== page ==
The Traditional Red Embroidery of the Slavic People

Embroidery, one of the foremost Slavic folk arts, was so revered that it was mentioned in folktales, songs, and proverbs.

Mary Polityka Bush May 2, 2018 - 4 min read

The Traditional Red Embroidery of the Slavic People Primary Image

Detail of red embroidery work.

No color makes a bigger statement than red. From shoes to lipstick, it’s a color that gets noticed. The March/April 2014 issue of PieceWork explores this eye-catching hue with articles such as “In Red They Trust: Slavic Belief in One Color’s Consummate Power” by Mary Polityka Bush. Enjoy this excerpt from Mary’s article:

Embroidery, one of the foremost Slavic folk arts, was so revered that it was mentioned in folktales, songs, and proverbs. Every young Slavic girl had to perfect her embroidery skills, creating a large dowry in the process, to impress the matchmaker who would arrange a good marriage for her. Although techniques, stitches, and motifs vary from nation to nation, even from village to village, most Slavic embroidery, whether on clothing or household linens, is predominantly, sometimes entirely, red. The ceremonial or ritual towel—rushnyk in Ukraine and Russia, ruchnik in Belarus, käspaikka in Karelia (a region on the border between Finland and Russia)— received special attention. It usually was lavished with red embroidery at each end.


Welcome your guests to the table with Mary Polityka Bush’s charming “Belarusian Breadcloth to Embroider,” which was featured in the March/April 2014 issue of PieceWork. Photo by Joe Coca.

Ritual towels still play a prominent role in Slavic life. A newborn is wrapped in a ritual towel; the same towel may later play a ceremonial role in his or her marriage and, ultimately, death. A towel is wrapped around the shoulders or hands of a bride and a groom to join them. The couple may stand on another during the ceremony. A bride trails one behind her as an invitation to bridesmaids and unmarried friends to follow her into married life. She embroiders dozens of them to present to wedding guests as gifts. When someone dies, a ritual towel is hung outside a window to announce the death, and one may be draped over the cross marking the grave or stretched out to provide a path into the afterlife. In the years between birth and death, ceremonial towels are draped over icons in a home’s “beautiful corner,” over tree branches (to placate forest spirits), and on conveyances (to protect travelers).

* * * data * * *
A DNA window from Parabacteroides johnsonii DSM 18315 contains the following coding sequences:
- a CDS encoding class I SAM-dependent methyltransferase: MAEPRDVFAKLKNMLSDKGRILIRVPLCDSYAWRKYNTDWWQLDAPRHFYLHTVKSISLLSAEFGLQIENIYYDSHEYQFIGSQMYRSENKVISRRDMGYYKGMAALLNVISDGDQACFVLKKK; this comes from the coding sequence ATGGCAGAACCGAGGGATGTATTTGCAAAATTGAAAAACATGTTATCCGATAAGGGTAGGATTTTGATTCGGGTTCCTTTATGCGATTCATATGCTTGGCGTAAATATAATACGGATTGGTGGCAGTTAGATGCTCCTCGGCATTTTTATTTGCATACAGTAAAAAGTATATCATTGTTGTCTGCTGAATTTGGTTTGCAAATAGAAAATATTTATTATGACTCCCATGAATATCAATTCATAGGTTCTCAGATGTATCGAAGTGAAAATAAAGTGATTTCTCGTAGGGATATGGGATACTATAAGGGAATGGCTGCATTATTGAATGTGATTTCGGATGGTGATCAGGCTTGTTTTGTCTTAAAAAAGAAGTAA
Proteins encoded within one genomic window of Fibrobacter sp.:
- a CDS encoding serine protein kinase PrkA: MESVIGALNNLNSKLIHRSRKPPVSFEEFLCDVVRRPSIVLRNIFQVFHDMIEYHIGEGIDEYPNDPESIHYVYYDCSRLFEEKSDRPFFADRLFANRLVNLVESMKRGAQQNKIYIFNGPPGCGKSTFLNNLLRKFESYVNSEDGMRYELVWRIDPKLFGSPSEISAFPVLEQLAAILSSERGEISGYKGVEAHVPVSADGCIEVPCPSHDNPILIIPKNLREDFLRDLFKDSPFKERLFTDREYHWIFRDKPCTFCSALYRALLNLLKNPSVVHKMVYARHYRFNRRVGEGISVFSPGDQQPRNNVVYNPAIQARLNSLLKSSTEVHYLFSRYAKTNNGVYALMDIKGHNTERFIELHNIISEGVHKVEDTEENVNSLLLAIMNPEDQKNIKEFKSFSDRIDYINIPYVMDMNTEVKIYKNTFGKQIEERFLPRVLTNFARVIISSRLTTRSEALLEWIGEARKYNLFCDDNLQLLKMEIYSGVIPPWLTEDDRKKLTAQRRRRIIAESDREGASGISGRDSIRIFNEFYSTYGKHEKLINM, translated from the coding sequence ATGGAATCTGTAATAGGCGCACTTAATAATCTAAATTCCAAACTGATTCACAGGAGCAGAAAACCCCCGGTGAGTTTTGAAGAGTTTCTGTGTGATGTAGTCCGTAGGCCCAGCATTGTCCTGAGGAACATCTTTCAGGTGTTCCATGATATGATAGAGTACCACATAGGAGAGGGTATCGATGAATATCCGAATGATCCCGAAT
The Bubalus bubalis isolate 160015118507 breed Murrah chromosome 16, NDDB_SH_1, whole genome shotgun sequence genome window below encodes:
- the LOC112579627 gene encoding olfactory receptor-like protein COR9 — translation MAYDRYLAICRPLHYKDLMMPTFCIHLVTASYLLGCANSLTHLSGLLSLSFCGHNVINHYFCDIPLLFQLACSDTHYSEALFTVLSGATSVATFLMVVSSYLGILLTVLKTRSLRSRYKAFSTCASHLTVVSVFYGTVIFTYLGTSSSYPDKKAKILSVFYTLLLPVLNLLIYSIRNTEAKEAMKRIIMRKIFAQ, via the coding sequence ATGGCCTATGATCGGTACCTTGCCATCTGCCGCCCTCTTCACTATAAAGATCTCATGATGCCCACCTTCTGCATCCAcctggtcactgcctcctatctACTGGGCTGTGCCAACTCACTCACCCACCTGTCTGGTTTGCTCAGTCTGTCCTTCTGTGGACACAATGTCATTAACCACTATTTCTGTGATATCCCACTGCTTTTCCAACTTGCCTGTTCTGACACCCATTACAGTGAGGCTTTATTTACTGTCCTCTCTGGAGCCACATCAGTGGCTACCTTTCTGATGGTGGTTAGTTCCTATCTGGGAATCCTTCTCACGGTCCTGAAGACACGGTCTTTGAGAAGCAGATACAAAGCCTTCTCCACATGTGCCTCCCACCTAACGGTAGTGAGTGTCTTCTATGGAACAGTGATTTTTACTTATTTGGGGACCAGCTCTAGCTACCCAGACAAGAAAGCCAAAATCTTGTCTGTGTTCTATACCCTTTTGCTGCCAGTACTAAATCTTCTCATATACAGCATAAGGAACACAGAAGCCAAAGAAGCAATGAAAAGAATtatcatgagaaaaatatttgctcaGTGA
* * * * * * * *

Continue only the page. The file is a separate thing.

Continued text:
Because the towels were believed to collect holiness, the older they grew, the more treasured they became. Magical or not, their red embroidery alone makes a powerful statement. The inner walls of the Rushnyk Museum, a former church in Pereiaslav-Khmelnytskyi, Ukraine, are hung from floor to ceiling with red-embroidered ritual towels, no two alike. The cumulative effect is breathtaking.

—Mary Polityka Bush

Mary Polityka Bush of Piedmont, California, a second-generation Polish-American, fondly remembers the Polish national costume that her mother sewed for her more than fifty years ago. The ensemble comprised a red woolen weskit, white blouse, red-and-white-striped skirt topped with a white lawn apron bordered with red rickrack, and a beautiful handmade wreath of flowers flowing with ribbons worn on the head. Alas, only the apron survives.

Download a copy of the March/April 2014 issue of PieceWork to read the rest of Mary Polityka Bush’s article and make her embroidered breadcloth, which is pictured above. Learn more about traditional embroidery in the blog post "Passed Down from Generation to Generation: A Grandmother’s Russian Embroidery."